A gray Honda owned by Kathleen Rucano was sitting in an Amagansett repair shop “for several months” before Billy Vorpahl called police on Feb. 11 to report the vehicle abandoned. Police were able to contact Ms. Rucano, who said she’d make arrangements to have it removed.
At 3:30 p.m. on Feb. 8, a UPS driver was delivering to Iacono farms and accidentally took some electrical wires down with the top of his truck. He drove off without realizing his mistake. Police called UPS to resolve the situation.
In the middle of the night on Feb. 8, town police had some plumbing or sprinkler issues. Officer Ryan Fink found the basement flooded with three inches of water. Multiple attempts were made to reach the Parks Department with no success until morning.
East Hampton Village
A Further Lane woman reported a “shadowy figure” outside her bedroom window an hour before sunrise on Feb. 15. Two officers showed up at the house and checked the interior and exterior. It proved to be nothing more than a shadow.
A generator caught fire at the police substation on the morning of Feb. 7, prompting a call from Bonnie Brady. An officer was able to put out the flames with an extinguisher, and a fire marshal determined the incident to be “non-nefarious” in nature.
The owner of a rented North Farragut Road property noticed something strange on his Ring camera on Feb. 8: an unknown car stuck in mud on the lawn. Police arrived to find the tenant, Ricardo Dunkley, who explained that he was trying to wash his car when it got stuck. The landlord, Robert Gosman, hadn’t realized it was his tenant’s car.
Near midnight on Feb. 10, Johnsie Coste called police to complain of loud music and people coming from the Malibu motel on Elmwood Avenue. Officers spoke with Marco Cano Chavarria of Miami Beach, the manager, who said he’d lower the music and ask the guests to stay inside.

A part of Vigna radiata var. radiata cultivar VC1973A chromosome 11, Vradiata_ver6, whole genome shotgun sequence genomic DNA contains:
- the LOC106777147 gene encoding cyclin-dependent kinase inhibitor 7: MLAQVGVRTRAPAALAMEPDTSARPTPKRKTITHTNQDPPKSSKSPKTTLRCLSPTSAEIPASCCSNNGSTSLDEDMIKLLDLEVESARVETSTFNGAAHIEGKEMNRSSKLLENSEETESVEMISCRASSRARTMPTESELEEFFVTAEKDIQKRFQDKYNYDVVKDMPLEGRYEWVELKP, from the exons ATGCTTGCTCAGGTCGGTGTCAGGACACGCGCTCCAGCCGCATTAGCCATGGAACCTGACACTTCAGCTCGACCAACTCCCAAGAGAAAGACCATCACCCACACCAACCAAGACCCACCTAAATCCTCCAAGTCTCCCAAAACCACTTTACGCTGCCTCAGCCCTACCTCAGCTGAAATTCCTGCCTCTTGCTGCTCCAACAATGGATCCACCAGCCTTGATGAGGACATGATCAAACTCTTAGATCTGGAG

A man in his mid-40s, wearing a black leather jacket and jeans, staring off into the woods just west of the overlook, was too much for Catherine Lawry, who called police to investigate. They arrived shortly after, but were unable to find the mysterious man.
A complaint about a barking dog in the wee hours of Feb. 15 seems to have been made less because of the racket and more because of the caller’s concern about the dog’s well-being. It was only 19 degrees at 2:45 a.m. when Dicie Carlson of Division Street told police the animal had been outside barking “for a long period of time.” Police found no dog in the area.
The next day there was a verbal altercation between a patron of Open Minded Organics and an employee of a nearby store, who told police she’d recognized the shopper from a past traffic accident. The two had had a fender-bender on Long Wharf, police reported, and while the cars had been repaired, their relationship still needed some work.
Later that afternoon a man known only as “Brian” went into Brown Harris Stevens and told Rebecca Campbell he had a great “real estate metaverse virtual reality solution.” When she declined to buy or invest in the technology, he became upset and refused to leave. Ms. Campbell called police, but Brian was gone, perhaps to the metaverse, by the time they arrived.
People are all on edge during this era of Covid, but a Main Street woman perhaps took it a bit far on Feb. 17 when she called police to report a man coughing near her Main Street residence. No cougher was found.
An older woman found by police sitting on a curb at Long Wharf last week looked lost but wasn’t: “She had forgotten where she parked her car.” An officer found her car on Main Street and took her to it.
A concerned wife called just after 10 p.m. on Feb. 17 after speaking with her husband on the phone, to tell police he was intoxicated and walking home from Page, and it sounded like he’d hurt himself. He was found sitting down at Division and Harrison, drunk but uninjured. The officers took him home, where he promised to stay.
Reva Sarant called police late on Feb. 17 to say she was having “car problems.” Officers found her inside her house, upset that she could neither start nor lock her car with her phone. She had an actual key, she said, but didn’t want to go outside alone. The officers explained that this wasn’t a police matter or an emergency, but agreed to stay with her while she locked the car, after she told them she was afraid an “unauthorized person” might be in it. No one was found in the car, and she locked it and went back inside.